We’re now standing on the precipice of our fifth Spring on this piece of land and I think we may finally be reaching some sort of alliance; the land and I, I mean.
In the beginning, I was at a loss. First of all, there were so many flowers, shrubs and trees all lovingly and/or purposefully planted by past residents but for why? I just didn’t get it. Why expend so much energy and time on a flower garden when our beehive keyholders have an abundance of food all year round and that food plus their buzzy attention invariably leads to we Homesteaders enjoying a more varied dinner plate? As for shrubs, if they didn’t produce berries or nuts it just seemed a bit, well…nuts for them to be taking up ground space, even if there was a heap more of it than we were used to. I did understand the need for shelterbelt trees, but why were our trees a mismatched hotchpotch of species, tall and squat, sturdy and lithe, skinny and stout, instead of all uniform and beautifully trimmed – especially taking into account the whole pretty flower garden thing?
Now, after spending close to five years living with the ferocity of the gales that rip across the Canterbury Plains, I understand the foresight of the varied plantings that filter and diffuse the wind while not creating damaging turbulence elsewhere. That’s clever and, while some of the trees give us fruit or nuts as well, I’m now happy to expend equal energy, time and resources looking after them all and smile as I chuck their prunings onto the kindling pile.
It took a little longer to see the worth of the flower gardens. All that weeding and deadheading for what? I ranted loud and long about the idiocy of planting even one rhododendron, deadly to most animals, on land intended for livestock and decimated a good number of seedlings in my begrudging weeding sessions. It was when I found myself smiling at a patch of self-seeded forget-me-not that had escaped my ignorant garden cleanup that it dawned on me: there’s a demarcation line. The paddocks are for the animals and they can be messy and smelly and muddy and dusty; walk through the shelterbelt gate and the living is easy – well, that’s how it feels with the mown lawns and floral prettiness. It’s the difference between Sunday best and farm duds and I’m happy to expend a little effort in maintaining our oasis.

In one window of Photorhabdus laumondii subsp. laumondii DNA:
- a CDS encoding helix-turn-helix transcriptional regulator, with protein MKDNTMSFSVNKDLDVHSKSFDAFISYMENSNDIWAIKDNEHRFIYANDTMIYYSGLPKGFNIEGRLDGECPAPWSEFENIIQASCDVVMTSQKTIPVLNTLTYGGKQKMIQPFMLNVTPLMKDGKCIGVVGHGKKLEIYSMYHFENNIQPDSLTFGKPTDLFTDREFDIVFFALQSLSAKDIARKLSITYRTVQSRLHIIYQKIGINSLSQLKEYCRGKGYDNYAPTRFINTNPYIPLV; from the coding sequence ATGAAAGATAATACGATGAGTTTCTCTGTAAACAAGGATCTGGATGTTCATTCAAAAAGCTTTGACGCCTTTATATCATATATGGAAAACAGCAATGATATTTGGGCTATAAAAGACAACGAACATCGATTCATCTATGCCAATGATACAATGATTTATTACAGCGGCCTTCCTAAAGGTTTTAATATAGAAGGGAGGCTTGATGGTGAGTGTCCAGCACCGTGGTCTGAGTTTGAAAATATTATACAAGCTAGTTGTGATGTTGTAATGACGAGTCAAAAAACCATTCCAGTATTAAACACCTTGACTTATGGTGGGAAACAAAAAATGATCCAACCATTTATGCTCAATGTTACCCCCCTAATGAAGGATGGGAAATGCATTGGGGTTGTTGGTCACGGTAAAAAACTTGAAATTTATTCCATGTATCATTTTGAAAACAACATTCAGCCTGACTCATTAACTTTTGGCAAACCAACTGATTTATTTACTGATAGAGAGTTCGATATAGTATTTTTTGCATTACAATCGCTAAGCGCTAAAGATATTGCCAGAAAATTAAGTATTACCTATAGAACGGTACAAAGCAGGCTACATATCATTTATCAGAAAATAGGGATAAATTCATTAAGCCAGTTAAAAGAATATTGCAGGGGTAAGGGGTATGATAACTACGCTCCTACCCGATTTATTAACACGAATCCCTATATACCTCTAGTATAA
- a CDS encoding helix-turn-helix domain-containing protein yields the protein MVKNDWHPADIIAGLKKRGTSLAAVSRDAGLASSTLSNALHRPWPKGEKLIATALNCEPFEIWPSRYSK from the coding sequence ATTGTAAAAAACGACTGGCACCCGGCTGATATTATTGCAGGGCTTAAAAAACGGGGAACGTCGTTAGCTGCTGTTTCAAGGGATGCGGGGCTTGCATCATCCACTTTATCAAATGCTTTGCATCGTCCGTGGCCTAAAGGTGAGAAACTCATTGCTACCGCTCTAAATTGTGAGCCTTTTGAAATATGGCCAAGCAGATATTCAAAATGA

But it’s the vegetable garden that made me see the light. We started it from scratch, a truckload of peastraw bales laid out in a U shape (because I had read somewhere that is the best shape for a vegetable garden) in the sheep paddock behind our first attempt at fencing (“Well, it’s still standing,” the fencing contractor sniggered during his visit to quote for our upcoming work, “It has that going for it.”) and it’s been…okay. While it’s produced adequate crops there’s been no real abundance and I have been heard to wail at my inability to coax even a glutlet (a little glut) of any crop out of the same earth New Zealand Gardener magazine’s Gardener of the Year (yes, she is our neighbour) green fingers tend. Then last summer things started looking up. As the family moaned at yet another courgette meal the realisation hit me: the garden and I had reached an understanding. The mountains of coffee grounds The Farmer hauls home from his day job, the locally sourced bagged horse manure, the haphazardly prepared Homestead compost, the Homestead animal’s contribution had finally paid off. In celebration, we’re giving it a makeover; seems the U shape was not my best idea.
I’m not for a moment saying I have this gardening thing down pat, I’m way too slapdash, whirlwind, what is colloquially known as rip, shit or bust. What I know, though, is that this ground I spend my days on and I have now reached an agreement: I show it a little love, exercise a little patience, have a little faith,
and it’ll keep us fed.
We’re on the same page; call us permaculture allies.